sadface

• Chinese stocks just posted their worst one day loss since July 2009 (-7.7%), and its financial sector its biggest loss ever (-9.9%) amid recurring bad economic reports,

• The Bank of Switzerland created the worst week for the Swiss stock market since 2009 by delinking its currency from the Euro,

• The Russia/Ukraine conflict is getting hotter, and European forces are slowly gathering in the event that a NATO nation’s sovereignty is compromised,

squid

• ISIS has managed to draw increasing numbers into its ranks as the Western alliance against it (along with increasing forces) also grows,

• And at home, we’re facing both extreme weather and a string of policy initiatives that will sink us further into debt than we ever imagined possible.

Where will it end, Huey?

 

We can’t say for sure. We’ve struck some headwinds, to be sure, but the forces behind the bull market in equities are also powerful. We refer particularly to the vast ocean of liquidity already in the system, and the ability of central bankers to add to it.

What it means, clearly, is that we’ve entered a confidence game that pits, on the one side, those who have already lost faith in government and central bankers, a group that may at most represent some eight to ten percent of Americans (according to numbers we extrapolate from the ‘prepper’ movement) against the vast majority who, either asleep or awake, have perfect confidence that the system will carry on as-is indefinitely.

Where we find ourselves in this conundrum is determining the exact ‘tipping point’ of the equation, that threshold number of individuals that has to lose faith in the system before the whole house of cards is recognized for what it is and, accordingly, tumbles.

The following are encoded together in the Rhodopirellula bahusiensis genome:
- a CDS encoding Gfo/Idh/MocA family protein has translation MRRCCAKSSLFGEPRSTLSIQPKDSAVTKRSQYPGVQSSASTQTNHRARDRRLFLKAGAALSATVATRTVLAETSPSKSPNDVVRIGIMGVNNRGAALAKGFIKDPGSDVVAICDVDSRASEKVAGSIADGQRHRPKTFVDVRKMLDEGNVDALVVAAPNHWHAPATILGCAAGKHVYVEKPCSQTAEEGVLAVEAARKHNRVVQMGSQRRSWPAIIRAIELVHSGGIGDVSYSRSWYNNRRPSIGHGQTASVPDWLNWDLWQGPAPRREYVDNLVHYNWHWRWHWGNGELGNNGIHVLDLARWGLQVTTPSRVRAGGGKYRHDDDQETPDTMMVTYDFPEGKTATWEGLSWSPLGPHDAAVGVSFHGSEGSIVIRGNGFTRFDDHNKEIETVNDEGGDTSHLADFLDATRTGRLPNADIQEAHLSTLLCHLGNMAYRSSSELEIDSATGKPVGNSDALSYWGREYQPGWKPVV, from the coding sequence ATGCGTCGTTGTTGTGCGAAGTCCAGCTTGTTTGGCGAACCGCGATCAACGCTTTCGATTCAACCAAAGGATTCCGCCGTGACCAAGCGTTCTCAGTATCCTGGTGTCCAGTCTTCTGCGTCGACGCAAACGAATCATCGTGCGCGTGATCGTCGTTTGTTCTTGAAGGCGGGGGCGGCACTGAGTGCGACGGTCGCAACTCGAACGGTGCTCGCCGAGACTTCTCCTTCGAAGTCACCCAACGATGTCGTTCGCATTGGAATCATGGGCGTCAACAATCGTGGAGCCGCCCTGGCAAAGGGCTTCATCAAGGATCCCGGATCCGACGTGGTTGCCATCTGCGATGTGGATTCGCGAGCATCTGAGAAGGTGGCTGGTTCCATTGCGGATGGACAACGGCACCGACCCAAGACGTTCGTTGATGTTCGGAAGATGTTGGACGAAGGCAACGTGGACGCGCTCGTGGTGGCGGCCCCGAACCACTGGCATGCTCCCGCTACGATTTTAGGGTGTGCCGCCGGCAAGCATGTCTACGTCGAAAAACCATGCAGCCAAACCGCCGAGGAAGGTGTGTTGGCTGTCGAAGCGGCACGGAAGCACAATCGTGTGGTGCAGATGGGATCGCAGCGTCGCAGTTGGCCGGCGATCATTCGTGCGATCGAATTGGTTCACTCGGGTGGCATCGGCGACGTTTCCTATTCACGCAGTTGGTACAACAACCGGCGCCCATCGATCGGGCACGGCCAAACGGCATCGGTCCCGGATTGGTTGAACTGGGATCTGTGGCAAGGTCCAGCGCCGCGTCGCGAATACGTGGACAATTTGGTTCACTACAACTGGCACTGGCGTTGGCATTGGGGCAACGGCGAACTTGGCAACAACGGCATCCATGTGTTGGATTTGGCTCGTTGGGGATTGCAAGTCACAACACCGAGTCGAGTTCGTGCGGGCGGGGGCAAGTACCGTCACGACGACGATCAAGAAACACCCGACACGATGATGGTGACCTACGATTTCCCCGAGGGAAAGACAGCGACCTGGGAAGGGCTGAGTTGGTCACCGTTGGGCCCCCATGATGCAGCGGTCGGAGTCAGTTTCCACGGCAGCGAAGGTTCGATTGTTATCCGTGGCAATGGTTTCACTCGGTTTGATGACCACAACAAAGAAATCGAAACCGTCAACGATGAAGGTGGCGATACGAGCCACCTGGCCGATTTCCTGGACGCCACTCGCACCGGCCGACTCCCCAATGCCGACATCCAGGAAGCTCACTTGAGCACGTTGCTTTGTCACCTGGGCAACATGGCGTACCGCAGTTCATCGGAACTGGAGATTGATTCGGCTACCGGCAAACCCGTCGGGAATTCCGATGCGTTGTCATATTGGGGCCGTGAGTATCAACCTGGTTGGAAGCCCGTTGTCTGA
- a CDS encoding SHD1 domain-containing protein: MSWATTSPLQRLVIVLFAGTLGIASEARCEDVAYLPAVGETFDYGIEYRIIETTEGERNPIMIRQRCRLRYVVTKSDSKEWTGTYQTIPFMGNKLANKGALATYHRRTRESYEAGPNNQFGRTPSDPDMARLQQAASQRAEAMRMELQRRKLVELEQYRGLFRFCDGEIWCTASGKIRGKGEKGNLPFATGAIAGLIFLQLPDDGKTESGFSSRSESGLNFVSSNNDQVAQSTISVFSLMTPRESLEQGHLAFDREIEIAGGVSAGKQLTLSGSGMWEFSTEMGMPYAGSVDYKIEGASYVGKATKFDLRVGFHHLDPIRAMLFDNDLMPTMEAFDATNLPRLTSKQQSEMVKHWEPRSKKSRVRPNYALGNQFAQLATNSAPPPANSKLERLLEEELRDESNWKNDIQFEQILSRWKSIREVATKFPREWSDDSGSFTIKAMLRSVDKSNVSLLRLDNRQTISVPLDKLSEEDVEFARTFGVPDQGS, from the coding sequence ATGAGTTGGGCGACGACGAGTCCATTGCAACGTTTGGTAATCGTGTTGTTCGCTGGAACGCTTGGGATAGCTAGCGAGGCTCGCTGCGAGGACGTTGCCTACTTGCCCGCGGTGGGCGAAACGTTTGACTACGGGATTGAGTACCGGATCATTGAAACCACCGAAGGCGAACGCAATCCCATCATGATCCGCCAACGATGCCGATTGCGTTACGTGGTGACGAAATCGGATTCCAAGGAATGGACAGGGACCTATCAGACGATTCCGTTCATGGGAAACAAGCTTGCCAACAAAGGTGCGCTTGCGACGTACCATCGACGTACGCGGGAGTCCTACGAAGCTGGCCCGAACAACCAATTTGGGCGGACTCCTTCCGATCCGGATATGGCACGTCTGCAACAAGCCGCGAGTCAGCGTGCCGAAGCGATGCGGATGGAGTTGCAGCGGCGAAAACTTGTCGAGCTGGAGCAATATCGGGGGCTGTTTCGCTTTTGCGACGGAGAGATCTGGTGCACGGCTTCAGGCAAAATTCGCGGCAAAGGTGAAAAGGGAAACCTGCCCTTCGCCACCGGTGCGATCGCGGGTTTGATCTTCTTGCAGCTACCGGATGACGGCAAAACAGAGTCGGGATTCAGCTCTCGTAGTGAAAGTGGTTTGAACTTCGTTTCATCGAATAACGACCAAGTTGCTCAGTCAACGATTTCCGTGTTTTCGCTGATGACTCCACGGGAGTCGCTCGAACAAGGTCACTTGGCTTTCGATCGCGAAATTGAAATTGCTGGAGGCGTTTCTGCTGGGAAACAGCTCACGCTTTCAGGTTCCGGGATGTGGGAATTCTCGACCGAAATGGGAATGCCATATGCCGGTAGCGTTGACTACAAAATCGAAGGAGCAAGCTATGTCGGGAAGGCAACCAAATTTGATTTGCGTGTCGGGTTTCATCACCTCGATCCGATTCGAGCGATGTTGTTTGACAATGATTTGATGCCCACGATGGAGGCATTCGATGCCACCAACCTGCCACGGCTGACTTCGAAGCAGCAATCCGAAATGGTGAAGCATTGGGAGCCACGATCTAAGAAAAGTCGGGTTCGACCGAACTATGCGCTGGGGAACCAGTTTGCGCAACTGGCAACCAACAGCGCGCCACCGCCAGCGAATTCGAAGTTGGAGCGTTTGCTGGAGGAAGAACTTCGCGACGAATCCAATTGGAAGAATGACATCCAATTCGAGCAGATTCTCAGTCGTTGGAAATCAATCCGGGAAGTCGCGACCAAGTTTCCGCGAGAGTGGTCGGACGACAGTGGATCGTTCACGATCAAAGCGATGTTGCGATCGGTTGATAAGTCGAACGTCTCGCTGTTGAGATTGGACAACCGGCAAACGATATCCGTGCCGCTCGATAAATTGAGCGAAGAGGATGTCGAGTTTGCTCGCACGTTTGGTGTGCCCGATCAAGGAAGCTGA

No Clue

 

Because we don’t yet see Main Street confidence levels in the stratosphere, we have to assume that the bull is still in force.

At the same time, we also see that the sellers have the upper hand of late and so we’re playing for a continued, albeit short term decline for equities for roughly the next month.

And, of course, we’re hedging our bets.

When the broad market declines it’s historically been the case that the transports declined faster.

Look here –

iytdia

We’re therefore using the SPDR Dow Jones Industrial Average ETF (NYSE:DIA) against the iShares Transportation Average ETF (NYSE:IYT), as follows –

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[mepr-rule id=”204″ ifallowed=”show” description=“options_trader_elite_members_only”]

Options Trader Elite recommends you consider purchasing the IYT February 148 PUT for $1.90 and selling the DIA February 170 PUT for $1.91. You’re credited a buck for the trade.

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[mepr-rule id=”988″ ifallowed=”show” description=”executive_lounge_members_only”]
Options Trader Elite recommends you consider purchasing the IYT February 148 PUT for $1.90 and selling the DIA February 170 PUT for $1.91. You’re credited a buck for the trade.

[/mepr-rule]

And you profit from any outperformance of the Dow over the Transports for the next month.

With love of the hunt,

Hugh L. O’Haynew, Senior Analyst, Normandy Research